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WHO recommends not using two Indian cough syrups in Uzbekistan

So far, the manufacturer has not provided guarantees to WHO on the safety and quality of these products, the agency said
alyan Ray
Last Updated : 13 January 2023, 01:56 IST
Last Updated : 13 January 2023, 01:56 IST
Last Updated : 13 January 2023, 01:56 IST
Last Updated : 13 January 2023, 01:56 IST

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Two weeks after Uzbekistan reported deaths of children following consumption of two made-in-India cough and cold syrups, the World Health Organisation has issued an alert against the substandard medicines manufactured by a Noida-based company.

“Laboratory analysis of samples of both products - Ambronol syrup and DOK-1 Max syrup by Marion Biotech - undertaken by national quality control laboratories of the Uzbekistan Ministry of Health found both products contained unacceptable amounts of diethylene glycol and or ethylene glycol as contaminants,” the UN health body said in an alert issued on Wednesday.

"To date, the stated manufacturer has not provided guarantees to the WHO on the safety and quality of these products," the WHO said, identifying the two medicines as "substandard medical products" that fail to meet quality standards or specifications.

The Union Health Ministry, till the time of filing this report, has not responded to queries to clarify whether the two syrups or their equivalent are being sold to other countries or in the Indian market.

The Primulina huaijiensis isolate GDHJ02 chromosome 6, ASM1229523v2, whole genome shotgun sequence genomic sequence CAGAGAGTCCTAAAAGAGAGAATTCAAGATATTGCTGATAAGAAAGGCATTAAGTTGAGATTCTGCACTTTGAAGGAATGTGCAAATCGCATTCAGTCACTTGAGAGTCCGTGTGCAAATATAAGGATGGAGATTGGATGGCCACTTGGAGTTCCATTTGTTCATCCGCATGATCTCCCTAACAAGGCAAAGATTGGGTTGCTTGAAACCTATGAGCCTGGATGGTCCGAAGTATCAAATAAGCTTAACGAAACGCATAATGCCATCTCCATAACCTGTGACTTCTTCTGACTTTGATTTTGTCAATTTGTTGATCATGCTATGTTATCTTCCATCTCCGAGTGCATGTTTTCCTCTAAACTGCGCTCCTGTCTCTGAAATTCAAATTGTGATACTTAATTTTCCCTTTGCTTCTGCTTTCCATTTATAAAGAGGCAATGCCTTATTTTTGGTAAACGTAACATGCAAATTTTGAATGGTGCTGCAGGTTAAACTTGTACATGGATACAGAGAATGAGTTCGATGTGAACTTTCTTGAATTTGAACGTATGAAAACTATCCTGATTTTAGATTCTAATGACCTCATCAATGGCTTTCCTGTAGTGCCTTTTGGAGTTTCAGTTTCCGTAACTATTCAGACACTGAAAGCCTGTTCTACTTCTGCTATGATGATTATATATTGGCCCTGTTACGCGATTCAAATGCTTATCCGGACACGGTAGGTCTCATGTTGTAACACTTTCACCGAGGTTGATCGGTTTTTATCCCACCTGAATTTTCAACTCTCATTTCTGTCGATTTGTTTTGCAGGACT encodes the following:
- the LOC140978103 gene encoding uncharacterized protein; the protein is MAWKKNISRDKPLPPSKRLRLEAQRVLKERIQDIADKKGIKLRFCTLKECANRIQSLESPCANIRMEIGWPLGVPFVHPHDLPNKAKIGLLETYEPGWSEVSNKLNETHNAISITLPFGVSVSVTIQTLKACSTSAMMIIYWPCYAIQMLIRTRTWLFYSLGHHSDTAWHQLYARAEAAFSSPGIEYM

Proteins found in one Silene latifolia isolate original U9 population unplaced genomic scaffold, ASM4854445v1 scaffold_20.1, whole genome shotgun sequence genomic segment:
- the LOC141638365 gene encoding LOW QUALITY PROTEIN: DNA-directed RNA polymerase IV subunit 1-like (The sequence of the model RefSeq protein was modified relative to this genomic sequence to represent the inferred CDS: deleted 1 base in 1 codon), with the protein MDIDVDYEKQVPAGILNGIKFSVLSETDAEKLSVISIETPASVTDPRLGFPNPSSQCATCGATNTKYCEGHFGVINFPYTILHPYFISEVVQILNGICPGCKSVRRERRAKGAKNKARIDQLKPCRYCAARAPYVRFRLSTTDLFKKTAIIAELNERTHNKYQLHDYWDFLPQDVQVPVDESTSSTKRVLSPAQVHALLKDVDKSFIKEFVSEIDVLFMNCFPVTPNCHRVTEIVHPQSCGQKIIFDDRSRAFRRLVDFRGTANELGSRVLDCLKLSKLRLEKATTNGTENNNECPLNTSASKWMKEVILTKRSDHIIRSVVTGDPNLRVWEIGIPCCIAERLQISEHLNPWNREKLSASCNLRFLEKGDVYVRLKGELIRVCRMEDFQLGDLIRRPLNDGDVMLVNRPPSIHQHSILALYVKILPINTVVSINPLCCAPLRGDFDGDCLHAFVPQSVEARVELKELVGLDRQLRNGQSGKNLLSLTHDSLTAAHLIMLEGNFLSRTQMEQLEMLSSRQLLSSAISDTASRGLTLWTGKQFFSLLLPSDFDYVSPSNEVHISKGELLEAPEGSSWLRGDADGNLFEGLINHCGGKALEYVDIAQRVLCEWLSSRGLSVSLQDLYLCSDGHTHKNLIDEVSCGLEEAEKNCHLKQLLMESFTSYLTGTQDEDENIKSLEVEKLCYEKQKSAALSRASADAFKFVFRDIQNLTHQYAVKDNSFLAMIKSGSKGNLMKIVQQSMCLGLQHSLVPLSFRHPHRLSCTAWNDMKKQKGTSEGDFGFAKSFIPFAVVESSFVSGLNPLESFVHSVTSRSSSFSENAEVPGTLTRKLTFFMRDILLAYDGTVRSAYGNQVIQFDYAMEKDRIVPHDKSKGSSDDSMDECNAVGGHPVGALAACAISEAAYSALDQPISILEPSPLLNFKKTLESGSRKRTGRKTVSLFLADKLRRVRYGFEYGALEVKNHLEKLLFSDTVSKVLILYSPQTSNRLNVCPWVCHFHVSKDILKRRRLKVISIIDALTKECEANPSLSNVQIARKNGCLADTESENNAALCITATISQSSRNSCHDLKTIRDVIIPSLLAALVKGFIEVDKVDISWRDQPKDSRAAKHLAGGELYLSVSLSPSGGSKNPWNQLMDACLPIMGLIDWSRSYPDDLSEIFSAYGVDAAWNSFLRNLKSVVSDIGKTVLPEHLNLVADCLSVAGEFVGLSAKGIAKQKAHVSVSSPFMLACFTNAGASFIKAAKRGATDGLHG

The Uttar Pradesh Food Safety and Drug Administration on Wednesday suspended the production license of Marion Biotech, following reports of deaths in Uzbekistan and the company’s inability to provide necessary documents that the drug inspectors sought. On December 30, Union Health Minister Mansukh Mandaviya said all manufacturing activities at the company had stopped.

Within the last six months, the Uzbekistan incident is the second case of DEG/EG contamination in medicines exported from India after the Gambian tragedy in which nearly 70 children died.

The WHO in October flagged the presence of ethylene glycol and diethylene glycol as toxic contaminants in four cough syrup samples (made by Maiden Pharmaceuticals, Haryana) that are reportedly linked to deaths of 70 children in The Gambia. But this was not the first time EG and DEG were found in cough syrups made in India as there have been many similar cases in the past with fatal consequences.

A press statement from the Uzbekistan Health Ministry identified two factors behind the tragedy – excess doses of the medicine in kids who don’t require the drug and contamination of ethylene glycol – one of the two toxic chemicals found in the Gambian case.

The DEG and EG, according to the WHO, are toxic to humans when consumed and can prove fatal. The substandard products are unsafe and their use, especially in children, may result in serious injury or death. Toxic effects can include abdominal pain, vomiting, diarrhoea, inability to pass urine, headache, altered mental state and acute kidney injury which may lead to death.

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Published 11 January 2023, 19:40 IST

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